Antihistamines Likely to be Given to Children for Treatment of Cold and Cough
Doctors are likely to prescribe anti-histamines instead of
cough and cold medicines to children up to age of 12 to treat respiratory
Researchers at Rutgers University verified 3.1 billion pediatric ambulatory clinic and emergency department visits in the United States from 2002 to 2015. It was found that physicians ordered approximately 95.7 mn cough and cold medications, 12 percent of which contianed opioids. Cough medications usually contain opioids such as codeine and hydrocodone. There is no evidence about the efficacy of such medications in young children. The American Academy of Pediatrics has recommended avoiding cough and cold medicines in children under 6. |
The American Food and Drug Administration had issued a directive in 2008 to decrease the use of cough and cold medications. Ever since the prescriptions for such medicines have fallen 56% & for non-opioid and cold medicines for children under 2 and 68% for opioid-containing medicines under 6.
At the same time, researchers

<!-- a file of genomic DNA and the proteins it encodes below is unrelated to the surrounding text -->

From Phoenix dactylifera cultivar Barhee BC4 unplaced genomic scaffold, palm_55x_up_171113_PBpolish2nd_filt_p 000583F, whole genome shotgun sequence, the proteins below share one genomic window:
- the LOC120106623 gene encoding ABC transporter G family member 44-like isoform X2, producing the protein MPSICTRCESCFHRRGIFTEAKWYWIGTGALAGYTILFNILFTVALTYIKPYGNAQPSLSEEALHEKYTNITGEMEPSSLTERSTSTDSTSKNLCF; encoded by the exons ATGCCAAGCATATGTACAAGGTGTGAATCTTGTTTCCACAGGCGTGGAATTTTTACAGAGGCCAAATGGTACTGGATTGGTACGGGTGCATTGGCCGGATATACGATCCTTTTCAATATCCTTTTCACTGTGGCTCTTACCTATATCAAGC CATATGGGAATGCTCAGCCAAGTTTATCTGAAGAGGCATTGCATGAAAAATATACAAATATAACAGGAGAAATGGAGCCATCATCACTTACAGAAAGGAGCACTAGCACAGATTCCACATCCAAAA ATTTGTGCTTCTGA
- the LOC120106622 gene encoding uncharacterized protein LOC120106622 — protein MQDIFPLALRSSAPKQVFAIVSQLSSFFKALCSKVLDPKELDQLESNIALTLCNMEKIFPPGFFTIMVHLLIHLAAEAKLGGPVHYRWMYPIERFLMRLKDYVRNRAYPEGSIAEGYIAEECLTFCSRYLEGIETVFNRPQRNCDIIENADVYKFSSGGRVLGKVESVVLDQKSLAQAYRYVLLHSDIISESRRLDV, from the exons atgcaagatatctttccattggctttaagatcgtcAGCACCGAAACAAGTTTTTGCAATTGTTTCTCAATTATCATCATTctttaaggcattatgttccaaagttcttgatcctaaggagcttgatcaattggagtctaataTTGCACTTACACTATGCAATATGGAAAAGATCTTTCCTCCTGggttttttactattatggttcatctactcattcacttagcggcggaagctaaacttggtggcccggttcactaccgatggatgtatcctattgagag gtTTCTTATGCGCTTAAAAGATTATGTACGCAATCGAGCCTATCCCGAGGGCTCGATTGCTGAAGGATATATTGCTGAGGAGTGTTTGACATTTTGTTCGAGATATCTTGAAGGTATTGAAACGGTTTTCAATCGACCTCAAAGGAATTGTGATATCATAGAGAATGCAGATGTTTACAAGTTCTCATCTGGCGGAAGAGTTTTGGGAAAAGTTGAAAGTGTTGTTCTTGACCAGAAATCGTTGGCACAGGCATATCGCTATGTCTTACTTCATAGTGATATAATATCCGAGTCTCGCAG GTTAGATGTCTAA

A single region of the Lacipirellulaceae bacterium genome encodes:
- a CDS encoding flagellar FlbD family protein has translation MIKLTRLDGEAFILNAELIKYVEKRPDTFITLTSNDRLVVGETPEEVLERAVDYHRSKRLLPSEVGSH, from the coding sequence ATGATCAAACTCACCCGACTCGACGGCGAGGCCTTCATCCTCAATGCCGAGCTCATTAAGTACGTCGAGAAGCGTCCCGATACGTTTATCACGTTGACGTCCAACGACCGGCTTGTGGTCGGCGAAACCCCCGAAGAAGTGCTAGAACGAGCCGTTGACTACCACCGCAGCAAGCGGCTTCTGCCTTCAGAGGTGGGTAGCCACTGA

saw a 25 percent increase in doctor recommendations for antihistamines to treat
respiratory infections in children under 12. “Sedating antihistamines such
as diphenhydramine [Benadryl] may have a small effect on some cold symptoms in
adults,” said Horton. “However, there is little evidence that antihistamines
actually help children with colds feel better or recover faster. We do know
that these medicines can make kids sleepy and some kids quite hyper.”
“It is nice to see physicians are heeding the advice to avoid cough and cold medications for children, but switching them to antihistamines is not necessarily an improvement,” said co-author Brian Strom, chancellor, Rutgers Biomedical and Health Sciences.
The American Academy of Pediatrics has various suggestions for treating children with the cold or flu, including use of over-the-counter medicines for pain or fever, honey to relieve cough in children over 1 year old, and plenty of rest and hydration.